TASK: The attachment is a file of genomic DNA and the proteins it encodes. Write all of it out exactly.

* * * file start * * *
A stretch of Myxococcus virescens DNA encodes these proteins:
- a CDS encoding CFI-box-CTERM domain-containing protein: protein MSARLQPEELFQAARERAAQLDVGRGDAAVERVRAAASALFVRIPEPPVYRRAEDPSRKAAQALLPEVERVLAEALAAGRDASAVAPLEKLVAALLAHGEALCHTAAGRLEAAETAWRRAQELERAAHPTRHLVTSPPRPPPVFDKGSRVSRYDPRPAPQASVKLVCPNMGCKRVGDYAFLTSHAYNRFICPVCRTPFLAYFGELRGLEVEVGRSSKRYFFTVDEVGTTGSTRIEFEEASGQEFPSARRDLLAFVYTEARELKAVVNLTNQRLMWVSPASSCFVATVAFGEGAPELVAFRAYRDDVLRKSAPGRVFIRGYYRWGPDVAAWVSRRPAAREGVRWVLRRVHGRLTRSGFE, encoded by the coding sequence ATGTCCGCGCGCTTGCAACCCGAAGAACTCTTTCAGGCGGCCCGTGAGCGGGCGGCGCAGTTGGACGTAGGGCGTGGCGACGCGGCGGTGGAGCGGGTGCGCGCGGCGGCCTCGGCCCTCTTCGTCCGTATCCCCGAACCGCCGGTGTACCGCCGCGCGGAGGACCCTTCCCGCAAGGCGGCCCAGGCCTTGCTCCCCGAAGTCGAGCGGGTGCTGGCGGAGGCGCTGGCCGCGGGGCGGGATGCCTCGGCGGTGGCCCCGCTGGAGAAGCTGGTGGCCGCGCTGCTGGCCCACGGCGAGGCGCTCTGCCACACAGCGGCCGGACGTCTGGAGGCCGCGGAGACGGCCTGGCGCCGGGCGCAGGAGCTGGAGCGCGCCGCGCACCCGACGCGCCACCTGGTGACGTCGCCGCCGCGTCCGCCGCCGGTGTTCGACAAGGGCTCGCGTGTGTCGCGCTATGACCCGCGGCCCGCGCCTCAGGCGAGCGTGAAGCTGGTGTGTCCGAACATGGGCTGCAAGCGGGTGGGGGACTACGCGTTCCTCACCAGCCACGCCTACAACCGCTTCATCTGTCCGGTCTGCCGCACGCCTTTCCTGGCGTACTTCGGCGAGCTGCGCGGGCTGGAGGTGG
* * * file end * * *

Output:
A stretch of Myxococcus virescens DNA encodes these proteins:
- a CDS encoding CFI-box-CTERM domain-containing protein: protein MSARLQPEELFQAARERAAQLDVGRGDAAVERVRAAASALFVRIPEPPVYRRAEDPSRKAAQALLPEVERVLAEALAAGRDASAVAPLEKLVAALLAHGEALCHTAAGRLEAAETAWRRAQELERAAHPTRHLVTSPPRPPPVFDKGSRVSRYDPRPAPQASVKLVCPNMGCKRVGDYAFLTSHAYNRFICPVCRTPFLAYFGELRGLEVEVGRSSKRYFFTVDEVGTTGSTRIEFEEASGQEFPSARRDLLAFVYTEARELKAVVNLTNQRLMWVSPASSCFVATVAFGEGAPELVAFRAYRDDVLRKSAPGRVFIRGYYRWGPDVAAWVSRRPAAREGVRWVLRRVHGRLTRSGFE, encoded by the coding sequence ATGTCCGCGCGCTTGCAACCCGAAGAACTCTTTCAGGCGGCCCGTGAGCGGGCGGCGCAGTTGGACGTAGGGCGTGGCGACGCGGCGGTGGAGCGGGTGCGCGCGGCGGCCTCGGCCCTCTTCGTCCGTATCCCCGAACCGCCGGTGTACCGCCGCGCGGAGGACCCTTCCCGCAAGGCGGCCCAGGCCTTGCTCCCCGAAGTCGAGCGGGTGCTGGCGGAGGCGCTGGCCGCGGGGCGGGATGCCTCGGCGGTGGCCCCGCTGGAGAAGCTGGTGGCCGCGCTGCTGGCCCACGGCGAGGCGCTCTGCCACACAGCGGCCGGACGTCTGGAGGCCGCGGAGACGGCCTGGCGCCGGGCGCAGGAGCTGGAGCGCGCCGCGCACCCGACGCGCCACCTGGTGACGTCGCCGCCGCGTCCGCCGCCGGTGTTCGACAAGGGCTCGCGTGTGTCGCGCTATGACCCGCGGCCCGCGCCTCAGGCGAGCGTGAAGCTGGTGTGTCCGAACATGGGCTGCAAGCGGGTGGGGGACTACGCGTTCCTCACCAGCCACGCCTACAACCGCTTCATCTGTCCGGTCTGCCGCACGCCTTTCCTGGCGTACTTCGGCGAGCTGCGCGGGCTGGAGGTGG